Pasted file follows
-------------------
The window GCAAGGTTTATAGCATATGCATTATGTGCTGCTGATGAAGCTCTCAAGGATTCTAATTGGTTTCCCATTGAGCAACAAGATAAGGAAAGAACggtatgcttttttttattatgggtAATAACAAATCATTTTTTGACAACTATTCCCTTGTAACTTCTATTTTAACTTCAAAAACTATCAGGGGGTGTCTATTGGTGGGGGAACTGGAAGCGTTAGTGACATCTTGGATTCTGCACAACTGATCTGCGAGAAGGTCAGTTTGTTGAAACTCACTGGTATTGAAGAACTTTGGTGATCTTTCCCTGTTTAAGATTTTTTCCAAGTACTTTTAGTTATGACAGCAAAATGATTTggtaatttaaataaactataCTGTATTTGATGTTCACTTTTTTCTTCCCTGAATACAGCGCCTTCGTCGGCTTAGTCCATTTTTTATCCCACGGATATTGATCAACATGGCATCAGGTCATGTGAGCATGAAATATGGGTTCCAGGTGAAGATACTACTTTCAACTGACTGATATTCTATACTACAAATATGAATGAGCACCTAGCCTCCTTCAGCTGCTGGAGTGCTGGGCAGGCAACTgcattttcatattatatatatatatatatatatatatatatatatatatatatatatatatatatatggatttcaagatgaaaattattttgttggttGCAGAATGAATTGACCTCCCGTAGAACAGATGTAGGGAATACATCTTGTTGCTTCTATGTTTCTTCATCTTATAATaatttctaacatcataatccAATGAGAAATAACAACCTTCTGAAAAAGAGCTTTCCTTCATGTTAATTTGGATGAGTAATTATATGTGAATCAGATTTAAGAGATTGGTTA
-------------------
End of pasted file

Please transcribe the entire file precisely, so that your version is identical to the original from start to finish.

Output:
The window GCAAGGTTTATAGCATATGCATTATGTGCTGCTGATGAAGCTCTCAAGGATTCTAATTGGTTTCCCATTGAGCAACAAGATAAGGAAAGAACggtatgcttttttttattatgggtAATAACAAATCATTTTTTGACAACTATTCCCTTGTAACTTCTATTTTAACTTCAAAAACTATCAGGGGGTGTCTATTGGTGGGGGAACTGGAAGCGTTAGTGACATCTTGGATTCTGCACAACTGATCTGCGAGAAGGTCAGTTTGTTGAAACTCACTGGTATTGAAGAACTTTGGTGATCTTTCCCTGTTTAAGATTTTTTCCAAGTACTTTTAGTTATGACAGCAAAATGATTTggtaatttaaataaactataCTGTATTTGATGTTCACTTTTTTCTTCCCTGAATACAGCGCCTTCGTCGGCTTAGTCCATTTTTTATCCCACGGATATTGATCAACATGGCATCAGGTCATGTGAGCATGAAATATGGGTTCCAGGTGAAGATACTACTTTCAACTGACTGATATTCTATACTACAAATATGAATGAGCACCTAGCCTCCTTCAGCTGCTGGAGTGCTGGGCAGGCAACTgcattttcatattatatatatatatatatatatatatatatatatatatatatatatatatatatatggatttcaagatgaaaattattttgttggttGCAGAATGAATTGACCTCCCGTAGAACAGATGTAGGGAATACATCTTGTTGCTTCTATGTTTCTTCATCTTATAATaatttctaacatcataatccAATGAGAAATAACAACCTTCTGAAAAAGAGCTTTCCTTCATGTTAATTTGGATGAGTAATTATATGTGAATCAGATTTAAGAGATTGGTTA